Someone I've never met, yet continue to follow, keeps Tweeting about her White Whine anguish in a very bitter way. If Twitter is to be believed, she's really pissed about being single (sweetheart, sarcasm is the garnish on your heartbreak entree) and finds her parents somewhat tiresome. I think she might also have a pony, but that's another story.
One day, after a series of annoying interesting Tweets from this individual, I found myself wondering: "What the hey, does this lady stand around the street corner bemoaning her fate to strangers?"
Probably not and that led me to wonder: "Do people tell the truth more often on Social Media than they do in real life?" And that led me to start snooping on friends' Facebook walls and combing through various Twitter feeds. I also conducted some exhaustive research on the topic by making a trip to the Google machine and typing in "Social Media Truth Telling Research".
The Google machine led me to something called honestly.com -- a "candid community-created reviews of business professionals". (Like LinkedIn without all the resume padding I guess?)
The Google also brought me to an article on socialmediatoday.com titled "Connectivity, Transparency and Truth Telling".
"The mutual interconnectedness of all things is not just an idea anymore, it is becoming a reality.
This means that truth-telling is the easiest option. Since, if everything is connected and transparent, falsity will be uncovered. None of this means that we will necessarily transition towards more democratic forms of political organisation. More likely it will organise around current political infrastructure."
Interesting ....but sort of brainier than what I'm wondering about, which is... just how embarrassingly honest can people be? So I set up a trap, in the form of a Facebook poll that asked my friends which they'd rather be if given the choice: Smart or Pretty/Handsome.
It didn't go very well. First of all, only seven people answered and that's because I forced six of them to and also answered it myself. Five chose "Smart" and only two (one of them was me) picked "Pretty/Handsome". Because I know my friends, I know at least three of the "smart" votes are total lies! So much for honesty on FB.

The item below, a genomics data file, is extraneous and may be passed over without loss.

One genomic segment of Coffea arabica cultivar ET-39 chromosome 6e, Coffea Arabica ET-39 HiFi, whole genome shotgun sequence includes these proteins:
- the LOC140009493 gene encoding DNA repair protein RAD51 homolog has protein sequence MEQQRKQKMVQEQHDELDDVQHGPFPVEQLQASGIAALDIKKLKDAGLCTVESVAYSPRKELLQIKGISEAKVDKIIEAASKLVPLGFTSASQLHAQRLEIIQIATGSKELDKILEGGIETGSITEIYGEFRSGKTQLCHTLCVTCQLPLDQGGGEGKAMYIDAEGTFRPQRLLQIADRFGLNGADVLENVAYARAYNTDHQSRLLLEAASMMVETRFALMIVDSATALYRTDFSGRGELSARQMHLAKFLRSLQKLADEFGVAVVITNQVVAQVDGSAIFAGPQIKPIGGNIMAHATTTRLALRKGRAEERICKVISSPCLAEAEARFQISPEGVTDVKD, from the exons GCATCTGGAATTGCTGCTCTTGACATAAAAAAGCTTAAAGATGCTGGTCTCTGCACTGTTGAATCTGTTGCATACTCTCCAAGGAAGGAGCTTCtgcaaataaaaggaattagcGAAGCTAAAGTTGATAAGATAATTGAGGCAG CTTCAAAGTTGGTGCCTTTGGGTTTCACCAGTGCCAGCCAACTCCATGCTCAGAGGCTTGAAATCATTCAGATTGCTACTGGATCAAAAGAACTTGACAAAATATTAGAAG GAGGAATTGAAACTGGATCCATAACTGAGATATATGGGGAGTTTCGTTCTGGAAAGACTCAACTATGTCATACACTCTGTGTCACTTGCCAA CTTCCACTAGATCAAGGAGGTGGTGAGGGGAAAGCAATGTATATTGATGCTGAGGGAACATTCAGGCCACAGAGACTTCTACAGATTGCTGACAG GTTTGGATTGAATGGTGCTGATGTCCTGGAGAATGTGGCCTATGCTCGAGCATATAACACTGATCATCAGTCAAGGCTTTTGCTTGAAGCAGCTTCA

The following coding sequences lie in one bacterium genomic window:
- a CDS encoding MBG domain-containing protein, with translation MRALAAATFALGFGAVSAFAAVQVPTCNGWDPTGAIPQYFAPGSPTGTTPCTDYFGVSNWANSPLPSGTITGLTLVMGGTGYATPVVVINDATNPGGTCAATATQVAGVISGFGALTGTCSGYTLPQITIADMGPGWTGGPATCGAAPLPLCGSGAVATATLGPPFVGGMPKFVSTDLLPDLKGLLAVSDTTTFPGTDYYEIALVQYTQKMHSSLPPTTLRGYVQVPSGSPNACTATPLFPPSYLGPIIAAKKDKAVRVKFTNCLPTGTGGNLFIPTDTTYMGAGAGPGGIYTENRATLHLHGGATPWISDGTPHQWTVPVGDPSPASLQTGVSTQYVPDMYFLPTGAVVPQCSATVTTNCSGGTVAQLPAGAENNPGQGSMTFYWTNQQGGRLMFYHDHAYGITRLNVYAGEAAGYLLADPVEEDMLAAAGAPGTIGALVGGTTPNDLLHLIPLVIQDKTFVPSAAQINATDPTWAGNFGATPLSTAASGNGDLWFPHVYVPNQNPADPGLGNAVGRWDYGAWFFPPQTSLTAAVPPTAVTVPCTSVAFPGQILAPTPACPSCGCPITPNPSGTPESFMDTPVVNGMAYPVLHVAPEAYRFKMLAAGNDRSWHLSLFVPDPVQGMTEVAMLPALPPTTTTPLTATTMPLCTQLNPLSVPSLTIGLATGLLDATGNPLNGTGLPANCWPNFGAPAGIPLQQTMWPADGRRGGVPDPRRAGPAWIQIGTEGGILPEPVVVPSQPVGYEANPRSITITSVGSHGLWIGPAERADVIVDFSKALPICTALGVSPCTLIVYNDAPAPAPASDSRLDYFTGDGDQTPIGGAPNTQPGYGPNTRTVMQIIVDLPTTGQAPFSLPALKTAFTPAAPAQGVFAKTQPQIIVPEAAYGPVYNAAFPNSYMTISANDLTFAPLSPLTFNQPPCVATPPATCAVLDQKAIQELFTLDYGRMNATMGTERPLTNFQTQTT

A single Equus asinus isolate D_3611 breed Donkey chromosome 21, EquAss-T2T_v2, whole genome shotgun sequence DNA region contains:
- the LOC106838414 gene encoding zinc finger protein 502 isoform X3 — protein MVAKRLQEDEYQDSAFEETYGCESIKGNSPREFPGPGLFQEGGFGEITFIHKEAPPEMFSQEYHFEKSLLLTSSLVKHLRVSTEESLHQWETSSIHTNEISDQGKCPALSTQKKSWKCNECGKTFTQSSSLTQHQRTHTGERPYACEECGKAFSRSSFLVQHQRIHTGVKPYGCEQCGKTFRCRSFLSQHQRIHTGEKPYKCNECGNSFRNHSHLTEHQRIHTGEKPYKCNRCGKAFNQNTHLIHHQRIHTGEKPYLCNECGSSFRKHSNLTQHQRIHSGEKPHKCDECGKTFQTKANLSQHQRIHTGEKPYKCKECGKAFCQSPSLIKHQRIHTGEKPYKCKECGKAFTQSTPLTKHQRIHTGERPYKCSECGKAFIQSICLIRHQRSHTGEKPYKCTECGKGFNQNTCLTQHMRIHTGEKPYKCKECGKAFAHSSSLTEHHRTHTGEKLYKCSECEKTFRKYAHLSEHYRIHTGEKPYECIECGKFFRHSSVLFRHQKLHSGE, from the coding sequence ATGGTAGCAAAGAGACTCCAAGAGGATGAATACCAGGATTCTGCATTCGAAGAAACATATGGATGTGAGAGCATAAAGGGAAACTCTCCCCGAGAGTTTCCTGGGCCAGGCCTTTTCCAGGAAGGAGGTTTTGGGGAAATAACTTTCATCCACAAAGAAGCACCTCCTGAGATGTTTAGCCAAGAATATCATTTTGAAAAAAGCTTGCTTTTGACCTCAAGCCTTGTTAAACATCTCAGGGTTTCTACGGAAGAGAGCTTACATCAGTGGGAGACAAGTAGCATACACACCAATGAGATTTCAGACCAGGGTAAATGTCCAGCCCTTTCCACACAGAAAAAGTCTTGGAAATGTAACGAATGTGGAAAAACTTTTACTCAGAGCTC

Deciding not to "insert myself" into the experiment, I moved over to Twitter and simply "observed". This worked better.
@HfxMan recently devoted a considerable amount of characters to telling the world about his adjustment to single life. Here's a snippet: "After being married 4 practically my entire adult life, this being single thing is taking some getting used 2." He goes on, in a series of Tweets, to talk about the difficulties of brunching sans mate. (Dear @HfxMan, I wish you no disrespect, I enjoy your social media ramblings, you just happen to help support my thesis.)
Then there are the types that are overly honest about their lives just by their check-ins. Example? A friend both on social media and off spends way too much time and money at Banana Republic. I know this because he checks into the store on social media every freaking weekend. I wake up on the weekend, I take my dog outside, I check Twitter and -- oops! There he is! Shopping for button-up shirts or something. See? He's being honest about his consumer culture nature and his fondness for an upscale version of The Gap. (Again, no disrespect.)
Others are simply too honest about their desire to be seen as a Social Media Guru (the very phrase makes me ill. Memo to all: no such thing! There are Social Media Strategists and they can help you! But the good ones don't call themselves gurus and do jazz hands while talkin' Twitter). These are the types that post blog links, "helpful hints" and factoids all day long. I'm considering expunging them from my feed. Example: @BrettRelander "5 Easy Ways to Liven Up Your Facebook Stream". Ick, too obvious in your effort to be seen as a Guru @BrettRelander! (I feel another blog post about the most ridiculous Social Media advice ever coming on.)
Then, there are the woe-is-me women, like the stranger on my Twitter feed, who talk endlessly about 1. The cute things their kids say 2. How much they wish they had a boyfriend/husband 3. How mad they are at their boyfriend/husband 4. How they're suffering from a general sense of malaise and discontent (paraphrasing here). 5. How they just ate soooooooo muuuuuuuch and don't care cause because it's so good but are now feeling fat. I vote these the worst set of truth tellers. Please tell me that after 2011 years we have something to talk about other than boys, babies and "does this Tweet make me look fat?". Please.
So why, why are (some of us) unflinchingly honest on Twitter? Maybe it's because we're tired of mundane real-life small talk about the weather, the weekend and how excited you are for Monday to be over? Maybe we want people to hear us complain in the hopes they sympathize and throw a social media pity party to make us feel understood and comforted. Maybe we're just all tired of making things up.
Oh, before I forget, I must give a special shout-out to my favourite social media truth teller -- The unicorns. Seriously people, all social media and the Internet in general would be 100 per cent better with more unicorns. @Unicornomics regularly makes my day with truthful Tweets related to the nature of this magical beast. "You can lead a unicorn to water, but you can't make it drink. Unless you give it a twisty-straw. No unicorn can resist a twisty-straw."
Indeed, there is beauty in truth.
Follow Steph McGrath on Twitter: www.twitter.com/somethingwitty